Globally and locally, the number of opportunities to be involved as citizen scientists continues to grow, and teachers are using these projects to make science education more relevant and engaging and to develop students’ science capabilities.
The Science Learning Hub features a wide range of online citizen science (OCS) projects under the Citizen science section – this article aims to help you make the most of them.
Types of projects
Some provide a hands-on experience for students such as Wild Sourdough where students use microbes to make bread. Others are online only – for example, in Stall Catchers, students help scientists to research the connection between brain blood flow, Alzheimer’s disease and potential cures. There is a wide range projects that you can use with your ākonga.
The citizen science projects we feature in our Citizen science section are varied in reach ranging from projects with an Aotearoa New Zealand-only focus such as the annual New Zealand Garden Bird Survey to international projects such as Litterati.
Involvement in collecting data for projects such as Backyard Battle can contribute towards research and policy decisions in Aotearoa. Counting and identifying fish species for Spyfish Aotearoa will help the Department of Conservation to determine the effectiveness of the marine reserves in Aotearoa and inform future marine management and ways to protect our taonga marine species as well as helping students to be active, engaged citizens.
Some projects have a narrower regional or a species focus – for example, Kea Database is a great project if you live in the mountainous parts of the South Island or are planning a school trip there.
Many of the projects are international and can be done any time. Help your students have a global impact with these projects:
- Infection Inspection – antibiotic resistance (AMR) is a growing global health issue, and this OSC project needs help to develop a faster test for antibiotic resistance by looking inside bacteria that have been treated with antibiotics.
- Globe at Night is an international campaign to raise public awareness of the impact of light pollution.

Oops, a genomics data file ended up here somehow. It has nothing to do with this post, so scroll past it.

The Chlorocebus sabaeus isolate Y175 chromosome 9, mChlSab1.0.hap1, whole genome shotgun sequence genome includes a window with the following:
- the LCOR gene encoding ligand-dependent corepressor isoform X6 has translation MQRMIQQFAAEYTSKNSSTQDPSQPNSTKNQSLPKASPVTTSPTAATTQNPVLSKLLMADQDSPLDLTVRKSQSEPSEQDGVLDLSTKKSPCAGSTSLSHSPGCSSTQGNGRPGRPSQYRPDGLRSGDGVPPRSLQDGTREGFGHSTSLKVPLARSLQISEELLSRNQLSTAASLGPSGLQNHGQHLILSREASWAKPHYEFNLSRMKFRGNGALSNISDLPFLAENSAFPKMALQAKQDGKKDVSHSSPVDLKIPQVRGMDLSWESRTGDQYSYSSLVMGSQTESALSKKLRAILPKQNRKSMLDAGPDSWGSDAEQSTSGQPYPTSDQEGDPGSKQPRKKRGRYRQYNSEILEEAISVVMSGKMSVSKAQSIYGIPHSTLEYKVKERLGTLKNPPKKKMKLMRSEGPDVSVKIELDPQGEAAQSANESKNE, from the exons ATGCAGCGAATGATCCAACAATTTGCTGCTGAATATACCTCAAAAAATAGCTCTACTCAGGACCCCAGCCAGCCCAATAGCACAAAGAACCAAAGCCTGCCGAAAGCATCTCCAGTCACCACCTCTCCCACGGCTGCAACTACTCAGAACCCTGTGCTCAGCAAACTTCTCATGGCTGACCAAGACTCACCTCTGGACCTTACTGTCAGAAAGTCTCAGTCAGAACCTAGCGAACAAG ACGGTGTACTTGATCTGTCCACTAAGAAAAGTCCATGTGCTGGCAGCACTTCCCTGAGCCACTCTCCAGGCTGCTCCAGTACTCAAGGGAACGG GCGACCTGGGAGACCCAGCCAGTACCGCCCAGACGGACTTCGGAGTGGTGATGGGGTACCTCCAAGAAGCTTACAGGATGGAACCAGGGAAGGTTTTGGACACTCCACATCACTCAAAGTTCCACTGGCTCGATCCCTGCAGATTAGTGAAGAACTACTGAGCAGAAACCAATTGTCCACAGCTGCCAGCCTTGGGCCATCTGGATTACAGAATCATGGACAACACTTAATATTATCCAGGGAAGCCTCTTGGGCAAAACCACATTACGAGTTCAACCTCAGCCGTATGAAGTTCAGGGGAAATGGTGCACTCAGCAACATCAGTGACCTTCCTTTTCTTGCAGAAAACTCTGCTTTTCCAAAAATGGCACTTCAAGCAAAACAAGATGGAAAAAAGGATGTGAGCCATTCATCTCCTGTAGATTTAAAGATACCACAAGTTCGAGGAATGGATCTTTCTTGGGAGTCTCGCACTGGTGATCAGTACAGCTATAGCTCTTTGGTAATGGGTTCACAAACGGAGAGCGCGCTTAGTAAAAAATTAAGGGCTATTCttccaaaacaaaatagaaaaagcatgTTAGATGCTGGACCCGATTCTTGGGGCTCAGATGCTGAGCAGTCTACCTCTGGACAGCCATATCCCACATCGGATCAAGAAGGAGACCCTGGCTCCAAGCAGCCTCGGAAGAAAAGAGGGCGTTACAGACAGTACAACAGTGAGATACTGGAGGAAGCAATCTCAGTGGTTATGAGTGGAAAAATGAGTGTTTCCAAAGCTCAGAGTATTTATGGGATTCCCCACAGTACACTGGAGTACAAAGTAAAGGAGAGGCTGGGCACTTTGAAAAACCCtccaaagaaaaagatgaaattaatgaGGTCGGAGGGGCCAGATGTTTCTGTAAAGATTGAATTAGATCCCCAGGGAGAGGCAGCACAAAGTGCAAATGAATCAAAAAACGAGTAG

When to participate
For some projects, timing is everything. How Deep Is Your Snow? is a great winter project, but others such as the New Zealand Garden Bird Survey only run once a year for just a week. Projects tagged under the night sky topic would be better to do when it’s darker earlier, while others can be done any time of the year. With all these projects in one handy place, you can plan ahead and, by including some of our related activities, expand on the learning.
Using the citizen science filters
On the Citizen science landing page, we have set up two ways to filter projects – by topics and by science capabilities.
The topics are specific to the online citizen science projects, for example, pollution. If you select more than one topic, it will show you all the citizen science projects under either topic – for example, this filter shows both animal classification and species distribution projects.
Citizen science supports the development of the science capabilities. You can filter by one or more of the five science capabilities or combine it with the topic filter, for example, disease and Interpret representations.
Find out more about the five science capabilities on the TKI website or in the Science capabilities in action recorded webinar. We created this collection to support educators using the science capabilities, it includes activities suitable for ākonga in the primary years.
Format of the OSC projects
The profiles on the OSC projects follow a standard format for easy use. Each includes an introduction to the project and provides information such as the project’s reach, notes on the key focus points for nature of science, science capabilities and science aspects and a list of suggested science concepts and possible learning outcomes. Each profile also includes links to wrap-around resources on the Hub and useful links to other websites.
Using citizen science with your students
Planning for students to be citizen scientists is full of great advice for using online citizen science in your classroom. There are links to four case studies that provide examples of how four teachers embedded an OSC project into their primary science units.
Recorded webinar support
See our two-part webinar series to help make the most of integrating an OSC project within your science teaching and learning programme:
We’d love to hear how you have used a citizen science project with your students or maybe you know of one we’ve missed – please email us.
Finding other content
In addition to the online citizen science projects, we have a lot of other supporting content on citizen science – articles, activities, webinars and more. Links to relevant supporting content are added to each online project article but you can also browse the content under the citizen science topic.
Check out the large collection of citizen science resources that we have curated in this Pinterest board.
See the Citizen Science Association of Aotearoa New Zealand (#CitSciNZ) website for lots of information on citizen science and projects in Aotearoa.